European markets have had another muted and lacklustre session, with the FTSE 100 treading water, helped by resilience in the retail sector after a positive update from Primark owner Associated British Foods, and the latest Kantar survey that grocery price inflation slowed to its lowest level since July 2022, giving a boost to the retail sector.
The Primark owner announced a solid set of annual results as well as uprating its operating margin guidance for 2024, pushing the shares towards the top of the FTSE 100. Full-year revenues saw an increase of 16% to £19.75bn, with the Primark business accounting for £9bn of that rising by 17%, although adjusted operating margins fell to 8.2% from 9.8%. Higher sugar prices helped to boost revenues in the sugar business by 26% to £2.55bn, however higher energy costs saw margins narrow to 6.6%.
The grocery business was one of two areas that ABF managed to maintain its adjusted operating margins. These held steady at 10.7%, as revenue rose 12% to £4.2bn. The ingredients business saw operating margins increase to 9.9%, as revenues increased to £2.15bn, helped by a strong performance from its yeast and bakery division.
On the outlook ABF said they expected operating margins in the Primark business for 2024 to improve to above 10% as inflation pressures ease. The retailer also announced another £500m share buyback as well as a special dividend of 12.7p per share, with the shares rising to their highest levels in over 2 years.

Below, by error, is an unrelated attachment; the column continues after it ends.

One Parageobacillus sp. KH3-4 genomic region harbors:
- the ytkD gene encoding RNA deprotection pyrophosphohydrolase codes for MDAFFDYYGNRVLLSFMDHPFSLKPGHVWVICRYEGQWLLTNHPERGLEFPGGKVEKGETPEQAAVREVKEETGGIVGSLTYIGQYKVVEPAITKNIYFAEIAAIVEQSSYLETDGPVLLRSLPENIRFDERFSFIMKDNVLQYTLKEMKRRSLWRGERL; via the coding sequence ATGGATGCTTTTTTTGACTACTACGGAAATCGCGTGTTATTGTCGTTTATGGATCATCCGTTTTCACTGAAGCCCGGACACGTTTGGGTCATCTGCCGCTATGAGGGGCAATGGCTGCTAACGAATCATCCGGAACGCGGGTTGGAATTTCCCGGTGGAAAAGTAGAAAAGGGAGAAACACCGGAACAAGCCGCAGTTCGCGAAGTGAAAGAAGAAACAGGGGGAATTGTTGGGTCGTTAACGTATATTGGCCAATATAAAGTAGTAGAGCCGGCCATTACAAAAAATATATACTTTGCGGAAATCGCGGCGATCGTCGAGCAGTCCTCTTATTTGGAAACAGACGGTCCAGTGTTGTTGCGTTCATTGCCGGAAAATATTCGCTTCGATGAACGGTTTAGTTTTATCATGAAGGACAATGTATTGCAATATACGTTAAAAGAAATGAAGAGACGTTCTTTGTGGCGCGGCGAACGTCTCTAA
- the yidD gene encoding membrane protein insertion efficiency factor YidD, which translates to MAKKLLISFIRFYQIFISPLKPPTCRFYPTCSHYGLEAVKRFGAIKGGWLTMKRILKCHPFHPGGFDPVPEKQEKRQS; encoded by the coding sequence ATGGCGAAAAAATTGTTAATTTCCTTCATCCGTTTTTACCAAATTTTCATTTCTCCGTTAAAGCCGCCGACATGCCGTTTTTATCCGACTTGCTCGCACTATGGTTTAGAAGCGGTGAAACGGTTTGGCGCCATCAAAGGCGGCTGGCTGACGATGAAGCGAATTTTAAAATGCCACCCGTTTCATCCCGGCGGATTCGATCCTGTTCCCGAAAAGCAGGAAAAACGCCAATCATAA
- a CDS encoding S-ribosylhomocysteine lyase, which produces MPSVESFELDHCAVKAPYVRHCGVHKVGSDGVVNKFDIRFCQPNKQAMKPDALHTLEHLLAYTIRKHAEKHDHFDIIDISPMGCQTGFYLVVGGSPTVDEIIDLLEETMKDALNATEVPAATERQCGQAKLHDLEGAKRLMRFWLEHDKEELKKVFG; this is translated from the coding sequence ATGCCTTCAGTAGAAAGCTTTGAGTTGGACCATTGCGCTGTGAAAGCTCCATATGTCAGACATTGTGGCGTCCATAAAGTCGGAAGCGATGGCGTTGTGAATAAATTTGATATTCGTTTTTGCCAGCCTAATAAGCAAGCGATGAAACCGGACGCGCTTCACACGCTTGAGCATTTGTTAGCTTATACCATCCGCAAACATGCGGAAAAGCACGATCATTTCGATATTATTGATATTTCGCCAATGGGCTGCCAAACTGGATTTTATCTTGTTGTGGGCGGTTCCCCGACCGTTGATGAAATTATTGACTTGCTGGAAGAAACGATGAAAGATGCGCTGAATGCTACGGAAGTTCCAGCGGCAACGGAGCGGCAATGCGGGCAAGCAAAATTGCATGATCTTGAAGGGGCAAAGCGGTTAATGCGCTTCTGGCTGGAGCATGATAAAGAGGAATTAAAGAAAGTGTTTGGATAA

The latest Kantar survey for the 12 weeks to the end of October, showed that Sainsbury's improved its market share during October, rising to 15.2%, as did Tesco which rose to 27.4%. Aldi and Lidl also did well with a combined 16.4% share of the market, while also seeing strong sales growth of 13.2% and 14.7% respectively.
It’s also been a good day for Lloyds' insurer Beazley after saying that business performance is ahead of expectations and that the company expects to post a strong full-year profit, due to lower than expected claims.
UK housebuilder Persimmon latest Q3 update showed that trading was in line with previous guidance, delivering 1,439 in Q3 quite a 37% decline from last year’s 2,270. The housebuilder said they remained on course to deliver 9,500 completions in 2023, with operating profits and margins in line with expectations.
On the downside basic resources and energy was a drag on the back of weaker metals and oil prices.
Darktrace also reiterated its full-year guidance for 2024 which it gave last month at its Q1 update as it launches its inaugural Technology Day event in London.
Today we got the first indications of how much it is going to cost UBS to integrate Credit Suisse into its operations after the bank slipped to a Q3 loss of $785m, as the Swiss bank said that it had incurred costs of $2bn as well as expecting another $1bn of additional costs in Q4. UBS said it had stabilised the CS wealth management unit and that outflows had ceased. Total group revenues were higher by 23% to $11.7bn, while profits for the period came in at $844m with the costs stripped out.
After a subdued session yesterday, US markets opened slightly higher with the focus again turning to the likely glide path of US rate policy, as a raft of Fed policymakers get set to hold court when it comes to the health of the US economy and the likelihood of another rate hike.
Uber shares have slipped from six-week highs after reporting Q3 revenues of $9.3bn, an increase of 11%, while also reporting a quarterly profit of $394m. Gross bookings saw a sizeable rise of 21%, to $35.28bn. For Q4 this is expected to increase to between $36.5bn and $37.5bn, while adjusted EBITDA is expected to come in between $1.18bn and $1.24bn. The split on revenues for Q3 saw mobility contribute $17.9bn, and delivery to $16.1bn. Freight revenues saw a drop of 27% to $1.29bn.